Director Martin Krejcí and screenwriter Oliva Dufault collaborate for a heartfelt debut in The True Adventures of Wolfboy from Vertical Entertainment. Paul (Jaden Martell) lives an isolated life with his father, Denny (Chris Messina), in upstate New York. He finds making friends impossible due to a rare condition he has, known as congenital hypertrichosis. This affliction causes an abnormal amount of hair growth all over his face and body. After a severe bullying incident at a carnival on his 13th birthday, Paul receives a mysterious gift that compels him to run away and seek out the mother he has never known.
From the title of the film, one assumes that Paul will have a few obstacles in his journey to find his mother. These obstacles include a run-in with the greedy and diabolical Mr. Silk (John Turturro), who wants to feature Paul as “dog boy” in his carnival freak show. Paul also finds time to make friends with a “pirate” named Rose (Eve Hewson) and a mermaid named Aristiana (Sophie Giannamore). Will Paul find his place in the world and find closure with the women who abandoned him?
As someone who suffers from a mild birth defect myself that I passed onto my own son, I found a lot to identify with in The True Adventures of Wolfboy. One of the things that I want to commend screenwriter Oliva Dufault for is the handling of Paul’s condition. Instead of making Paul an alien or an actual monster, Dufault’s script showcases Paul’s situation as a birth defect. During the film’s opening scenes at the carnival where Paul experiences bullying and hazing from townies, we can see and feel all of Paul’s emotions. There’s also a scene after the bullying incident where Paul’s dad wants him to attend a school for kids with disabilities. In contrast though, Paul wants to stay in his current school, even if it means not having any friends.
Once Paul beings his journey and has his first encounter with Aristiana is where the film really picks up. Like the character that she’s portraying, actress Sophie Giannamore is transgender, which adds another layer to the performance. I had no idea that Sophie Giannamore was transgender as she pulls off the performance so convincingly. Giannamore’s monologue about dealing with a mother who refuses to accept her the way she wants to be is very true to life. I can’t help but wonder if it’s based on the actress’s own life experiences. I also found much to enjoy in the character of “pirate” Rose. She lives in a van that serves as a pirate ship and she helps awaken Paul’s inner confidence through their adventure together.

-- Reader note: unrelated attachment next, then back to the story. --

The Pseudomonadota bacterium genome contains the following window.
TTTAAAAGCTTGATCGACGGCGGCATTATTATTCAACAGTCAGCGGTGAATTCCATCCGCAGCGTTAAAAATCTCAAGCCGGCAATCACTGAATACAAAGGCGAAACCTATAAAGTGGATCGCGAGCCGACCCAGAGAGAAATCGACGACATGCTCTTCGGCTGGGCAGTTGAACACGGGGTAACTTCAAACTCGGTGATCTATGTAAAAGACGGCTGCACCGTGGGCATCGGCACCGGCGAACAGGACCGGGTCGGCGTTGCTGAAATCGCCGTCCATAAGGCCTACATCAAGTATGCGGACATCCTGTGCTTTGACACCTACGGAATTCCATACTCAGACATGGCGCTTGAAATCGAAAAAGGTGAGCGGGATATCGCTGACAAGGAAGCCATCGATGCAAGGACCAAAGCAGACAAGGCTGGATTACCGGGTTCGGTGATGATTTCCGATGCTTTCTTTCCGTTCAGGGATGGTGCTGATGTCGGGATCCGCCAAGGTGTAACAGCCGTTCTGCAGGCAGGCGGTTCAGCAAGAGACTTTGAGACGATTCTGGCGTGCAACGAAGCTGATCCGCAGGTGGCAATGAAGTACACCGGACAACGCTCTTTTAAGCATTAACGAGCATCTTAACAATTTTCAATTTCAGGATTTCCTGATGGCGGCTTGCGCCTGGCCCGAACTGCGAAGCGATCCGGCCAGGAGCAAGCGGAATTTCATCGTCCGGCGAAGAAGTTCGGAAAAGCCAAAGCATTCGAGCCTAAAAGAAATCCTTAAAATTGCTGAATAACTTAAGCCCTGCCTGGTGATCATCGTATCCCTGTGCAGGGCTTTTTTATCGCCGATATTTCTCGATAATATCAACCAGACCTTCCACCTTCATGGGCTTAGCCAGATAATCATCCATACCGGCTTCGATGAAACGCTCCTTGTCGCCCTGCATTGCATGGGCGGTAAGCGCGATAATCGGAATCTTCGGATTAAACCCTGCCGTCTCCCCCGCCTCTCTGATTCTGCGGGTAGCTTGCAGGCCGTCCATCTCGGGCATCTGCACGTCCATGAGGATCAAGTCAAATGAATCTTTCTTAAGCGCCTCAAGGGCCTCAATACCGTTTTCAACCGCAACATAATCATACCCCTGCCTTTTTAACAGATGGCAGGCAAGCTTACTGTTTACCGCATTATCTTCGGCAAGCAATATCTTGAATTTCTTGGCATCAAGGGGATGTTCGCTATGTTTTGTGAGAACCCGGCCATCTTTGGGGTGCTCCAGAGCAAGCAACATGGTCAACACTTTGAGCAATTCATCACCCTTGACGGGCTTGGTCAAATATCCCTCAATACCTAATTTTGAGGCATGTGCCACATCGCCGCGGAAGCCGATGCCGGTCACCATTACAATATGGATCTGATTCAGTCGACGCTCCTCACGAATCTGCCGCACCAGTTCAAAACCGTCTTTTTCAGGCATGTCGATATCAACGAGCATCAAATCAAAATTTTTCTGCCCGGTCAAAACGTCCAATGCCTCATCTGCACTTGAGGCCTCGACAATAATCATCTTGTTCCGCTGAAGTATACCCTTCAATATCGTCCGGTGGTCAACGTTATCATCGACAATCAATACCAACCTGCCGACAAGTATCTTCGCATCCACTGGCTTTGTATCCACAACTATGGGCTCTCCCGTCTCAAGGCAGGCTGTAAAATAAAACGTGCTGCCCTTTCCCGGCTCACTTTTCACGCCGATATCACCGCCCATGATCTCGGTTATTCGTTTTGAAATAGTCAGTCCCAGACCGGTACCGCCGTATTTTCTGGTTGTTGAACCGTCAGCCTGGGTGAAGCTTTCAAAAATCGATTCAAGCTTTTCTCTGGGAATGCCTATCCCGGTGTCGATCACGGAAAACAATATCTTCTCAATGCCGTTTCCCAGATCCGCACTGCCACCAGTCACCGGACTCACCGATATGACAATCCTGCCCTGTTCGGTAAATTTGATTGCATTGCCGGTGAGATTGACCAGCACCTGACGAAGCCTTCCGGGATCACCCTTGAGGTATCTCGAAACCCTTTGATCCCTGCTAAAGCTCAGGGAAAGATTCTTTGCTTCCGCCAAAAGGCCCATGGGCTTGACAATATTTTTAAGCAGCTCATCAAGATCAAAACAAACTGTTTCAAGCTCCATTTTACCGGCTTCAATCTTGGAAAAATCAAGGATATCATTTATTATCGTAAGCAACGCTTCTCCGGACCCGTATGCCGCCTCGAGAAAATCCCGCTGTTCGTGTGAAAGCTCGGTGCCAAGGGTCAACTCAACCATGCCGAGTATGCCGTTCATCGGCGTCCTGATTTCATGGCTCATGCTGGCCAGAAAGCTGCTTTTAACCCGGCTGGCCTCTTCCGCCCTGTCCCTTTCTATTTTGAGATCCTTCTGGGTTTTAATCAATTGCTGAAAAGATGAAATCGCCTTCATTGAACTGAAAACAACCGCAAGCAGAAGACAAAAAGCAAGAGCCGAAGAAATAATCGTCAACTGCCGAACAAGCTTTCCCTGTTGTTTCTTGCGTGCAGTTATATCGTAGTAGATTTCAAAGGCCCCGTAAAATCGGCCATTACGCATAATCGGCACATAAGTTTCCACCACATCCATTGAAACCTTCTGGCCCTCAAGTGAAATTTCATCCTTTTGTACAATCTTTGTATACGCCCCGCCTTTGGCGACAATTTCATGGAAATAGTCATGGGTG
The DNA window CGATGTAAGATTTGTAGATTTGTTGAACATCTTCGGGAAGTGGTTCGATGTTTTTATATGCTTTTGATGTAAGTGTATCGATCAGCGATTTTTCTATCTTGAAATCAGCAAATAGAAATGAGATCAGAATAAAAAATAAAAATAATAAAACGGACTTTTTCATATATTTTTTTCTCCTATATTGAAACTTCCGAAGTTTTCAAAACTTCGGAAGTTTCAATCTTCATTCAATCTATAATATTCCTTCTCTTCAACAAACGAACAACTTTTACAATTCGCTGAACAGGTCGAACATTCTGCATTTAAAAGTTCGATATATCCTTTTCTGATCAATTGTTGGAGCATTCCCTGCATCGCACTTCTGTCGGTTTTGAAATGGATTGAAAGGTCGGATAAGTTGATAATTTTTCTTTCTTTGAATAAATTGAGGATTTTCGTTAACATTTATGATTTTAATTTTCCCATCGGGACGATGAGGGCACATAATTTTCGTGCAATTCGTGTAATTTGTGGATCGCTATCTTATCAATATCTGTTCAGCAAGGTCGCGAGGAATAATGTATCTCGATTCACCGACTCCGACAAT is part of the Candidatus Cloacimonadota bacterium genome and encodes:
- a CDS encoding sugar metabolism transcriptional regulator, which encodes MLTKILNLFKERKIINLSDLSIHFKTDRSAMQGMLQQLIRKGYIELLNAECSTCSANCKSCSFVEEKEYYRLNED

Jaden Martell is six years into his acting career and continues to impress me with his role choices. Martell quickly taps into the teen angst that differs from his work in 2019’s horror smash It. The chemistry he has with both Sophie Giannamore and Eve Hewson is admirable, and I genuinely believed in their friendship. I also want to mention the relationship between Chris Messina and Jaden Martell as father and son which I was able to relate with.
Naturally, Paul does eventually find his mother, Jen (Chloë Sevigny). The twist involving her connection to a mysterious character named Nicholas (Stephen McKinley Henderson) is handled with a gentle delicacy. Given the film’s short running time at only under ninety minutes, I really wanted to see more of those two.
Thankfully the studio isn’t billing The True Adventures of Wolfboy as a family film, given the film’s dark tone. While there isn’t any nudity or gratuitous violence, younger viewers may get bored with the film. Nevertheless, I do recommend the movie for older teens and adult viewers.
Final Grade B
The True Adventures of Wolfboy is available On Demand today, October 30, 2020.